Page 101 - The-History-of-the-Lancashire-Fusiliers-1914-1918-Volume-I

Basic HTML Version

THE LANCASHIRE FUSILIERS,
1914-1918
Rumani " in which the Turkish force fell into a skilfully laid trap,
suffered severe losses and was driven headlong eastward. The
scenes of the heaviest fighting were at Romani itself and at "Mount
Royston, " four and a half miles south-west of it. The Lancashire
Fusiliers were not involved in the fighting, though they could hear
its sounds; but they qualified for the battle honour "Rumani" by
being in divisional reserve during it. On 4th August they moved by
train from Kantara to Pelusium, one company of the 1st/8th
Battalion being sent back on arrival as escort to part of the 2,000
Turkish prisoners taken by mounted troops that day.
The success of the day's fighting put an end to all possible threats
to the Suez Canal and it was now the turn of the British to threaten
the Turkish positions in the Levant. Early on 5th August the 12Sth
Brigade began to march forward, the 1st/7th Battalion without any
breakfast. The heat was stifling and many men of the brigade fell
out on the 'march, After a halt at "Mount Royston," the brigade
moved on to "Mount Meredith," five miles to the east of it, where it
took up an outpost position. The night was chilly and very little
food or
drink
reached the exhausted troops. Between 3 a ,m, and
4 a,m. next morning the brigade began another and even more
trying march, to Qatia, the 1st/7th once more missing its breakfast.
The heat was again intense and again many men fell out: Captain
C. C. Fitzgerald, M.C., medical officer of the 1st/7th, was most
energetic in looking after these casualties, for whom search parties
were later sent out, their task being none too easy as the missing men
had crawled under scrub for shade wherever they could. The sand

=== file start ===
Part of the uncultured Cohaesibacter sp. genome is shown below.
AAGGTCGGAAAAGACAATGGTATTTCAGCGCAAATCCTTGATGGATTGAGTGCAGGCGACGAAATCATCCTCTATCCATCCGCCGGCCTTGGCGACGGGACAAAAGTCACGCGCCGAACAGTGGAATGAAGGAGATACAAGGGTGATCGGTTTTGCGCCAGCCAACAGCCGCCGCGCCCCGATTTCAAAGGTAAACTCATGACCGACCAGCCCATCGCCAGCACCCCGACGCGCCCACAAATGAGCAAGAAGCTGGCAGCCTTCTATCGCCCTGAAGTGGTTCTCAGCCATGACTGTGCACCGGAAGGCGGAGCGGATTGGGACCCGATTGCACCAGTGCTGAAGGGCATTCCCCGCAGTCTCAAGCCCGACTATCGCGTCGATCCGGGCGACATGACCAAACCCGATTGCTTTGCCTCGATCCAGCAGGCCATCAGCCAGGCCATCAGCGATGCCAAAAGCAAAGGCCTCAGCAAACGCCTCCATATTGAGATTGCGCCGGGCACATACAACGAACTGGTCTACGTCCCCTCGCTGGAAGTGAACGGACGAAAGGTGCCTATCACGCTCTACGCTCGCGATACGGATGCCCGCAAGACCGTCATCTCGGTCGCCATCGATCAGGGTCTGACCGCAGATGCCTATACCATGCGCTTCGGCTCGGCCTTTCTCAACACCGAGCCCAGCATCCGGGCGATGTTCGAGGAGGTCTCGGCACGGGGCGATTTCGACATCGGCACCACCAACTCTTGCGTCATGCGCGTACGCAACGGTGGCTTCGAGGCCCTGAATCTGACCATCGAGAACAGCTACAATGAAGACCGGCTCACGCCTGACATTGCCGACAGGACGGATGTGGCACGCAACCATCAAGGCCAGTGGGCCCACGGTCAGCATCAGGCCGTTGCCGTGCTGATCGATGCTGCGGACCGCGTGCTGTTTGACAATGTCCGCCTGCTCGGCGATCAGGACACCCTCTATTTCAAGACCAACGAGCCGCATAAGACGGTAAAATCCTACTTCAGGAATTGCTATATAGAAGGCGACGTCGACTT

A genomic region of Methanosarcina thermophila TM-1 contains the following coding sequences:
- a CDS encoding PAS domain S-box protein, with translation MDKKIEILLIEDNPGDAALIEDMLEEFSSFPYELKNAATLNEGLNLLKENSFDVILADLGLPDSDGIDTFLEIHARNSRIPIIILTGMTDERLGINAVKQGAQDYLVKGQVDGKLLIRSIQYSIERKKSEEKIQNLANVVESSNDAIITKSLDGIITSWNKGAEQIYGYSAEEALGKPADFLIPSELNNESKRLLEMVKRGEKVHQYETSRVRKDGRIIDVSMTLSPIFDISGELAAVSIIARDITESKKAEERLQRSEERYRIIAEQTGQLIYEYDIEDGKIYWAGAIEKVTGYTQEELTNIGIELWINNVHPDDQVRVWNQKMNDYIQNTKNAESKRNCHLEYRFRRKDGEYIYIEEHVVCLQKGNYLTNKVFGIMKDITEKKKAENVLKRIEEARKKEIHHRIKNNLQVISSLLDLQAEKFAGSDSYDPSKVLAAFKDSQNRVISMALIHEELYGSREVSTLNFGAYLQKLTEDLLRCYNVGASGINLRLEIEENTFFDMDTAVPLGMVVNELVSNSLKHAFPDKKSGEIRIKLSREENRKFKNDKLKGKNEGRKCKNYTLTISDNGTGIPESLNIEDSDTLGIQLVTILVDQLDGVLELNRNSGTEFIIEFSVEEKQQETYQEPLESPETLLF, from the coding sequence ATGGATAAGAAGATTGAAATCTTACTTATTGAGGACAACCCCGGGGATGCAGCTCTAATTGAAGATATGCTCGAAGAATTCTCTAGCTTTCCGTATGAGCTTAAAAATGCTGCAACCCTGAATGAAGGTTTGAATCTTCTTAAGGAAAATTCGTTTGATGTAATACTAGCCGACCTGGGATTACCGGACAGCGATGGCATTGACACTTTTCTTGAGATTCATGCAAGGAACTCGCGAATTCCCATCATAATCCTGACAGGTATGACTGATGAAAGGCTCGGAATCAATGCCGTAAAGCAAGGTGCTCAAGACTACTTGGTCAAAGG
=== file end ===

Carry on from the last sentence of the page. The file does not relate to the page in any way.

was very loose and came over boot tops. Some hills were so steep
and difficult that men had to crawl up them on their hands and
knees. But as they advanced over the rolling desert , the leading
troops could see the Turks retiring beyond Qatia and were encour–
aged to stagger on, Arrived at the Qatia oasis, the brigade put out
an outpost line. The transport men of units had a particularly hard
time at this stage, bringing up much-needed water-for the local
supplies were mostly brackish ; and Second-Lieutenant F. H.
Mainprice, of the 1st /7th, who was in command of the brigade camel
convoy, was later mentioned in despatches for
his
tireless work to
relieve the sufferings of the units.
For the next week the brigade remained on outpost duty at
Qatia, which was bombed daily. On 14th August it moved back to
Romani. For the next three months the four Territorial battalions
took turns at training and work on defences or manning defences at
Romani and near Kantara and at resting by the seaside at
Mahamdiya. In the meanwhile a railway was being built across the
Sinai Desert from Kantara towards the frontier between Egypt and
Palestine, at the rate of a Inile a day. During November the 1St/5th
Battalion formed part of the outpost troops protecting the advancing
railhead. At the end of November the whole brigade marched some
forty-eight miles in six days from Pelusium to El Mazar, eighty
miles east of the Suez Canal and twenty-five miles from El Arish,